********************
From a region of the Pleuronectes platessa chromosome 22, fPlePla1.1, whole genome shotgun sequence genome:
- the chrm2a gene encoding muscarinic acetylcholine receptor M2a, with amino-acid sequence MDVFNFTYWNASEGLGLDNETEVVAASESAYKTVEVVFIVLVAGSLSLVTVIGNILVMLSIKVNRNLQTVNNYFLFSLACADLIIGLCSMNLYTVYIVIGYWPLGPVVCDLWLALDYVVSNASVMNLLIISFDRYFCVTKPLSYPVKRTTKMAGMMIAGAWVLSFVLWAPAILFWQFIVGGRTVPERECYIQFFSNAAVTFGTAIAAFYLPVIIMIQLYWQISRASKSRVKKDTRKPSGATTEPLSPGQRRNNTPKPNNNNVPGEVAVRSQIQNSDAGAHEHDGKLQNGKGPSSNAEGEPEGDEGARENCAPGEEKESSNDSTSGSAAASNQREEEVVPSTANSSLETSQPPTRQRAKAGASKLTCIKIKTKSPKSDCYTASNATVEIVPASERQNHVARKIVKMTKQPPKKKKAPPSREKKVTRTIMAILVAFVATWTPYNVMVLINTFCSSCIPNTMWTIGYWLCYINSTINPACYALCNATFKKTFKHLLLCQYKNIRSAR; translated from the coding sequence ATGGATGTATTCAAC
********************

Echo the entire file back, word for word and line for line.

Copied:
From a region of the Pleuronectes platessa chromosome 22, fPlePla1.1, whole genome shotgun sequence genome:
- the chrm2a gene encoding muscarinic acetylcholine receptor M2a, with amino-acid sequence MDVFNFTYWNASEGLGLDNETEVVAASESAYKTVEVVFIVLVAGSLSLVTVIGNILVMLSIKVNRNLQTVNNYFLFSLACADLIIGLCSMNLYTVYIVIGYWPLGPVVCDLWLALDYVVSNASVMNLLIISFDRYFCVTKPLSYPVKRTTKMAGMMIAGAWVLSFVLWAPAILFWQFIVGGRTVPERECYIQFFSNAAVTFGTAIAAFYLPVIIMIQLYWQISRASKSRVKKDTRKPSGATTEPLSPGQRRNNTPKPNNNNVPGEVAVRSQIQNSDAGAHEHDGKLQNGKGPSSNAEGEPEGDEGARENCAPGEEKESSNDSTSGSAAASNQREEEVVPSTANSSLETSQPPTRQRAKAGASKLTCIKIKTKSPKSDCYTASNATVEIVPASERQNHVARKIVKMTKQPPKKKKAPPSREKKVTRTIMAILVAFVATWTPYNVMVLINTFCSSCIPNTMWTIGYWLCYINSTINPACYALCNATFKKTFKHLLLCQYKNIRSAR; translated from the coding sequence ATGGATGTATTCAAC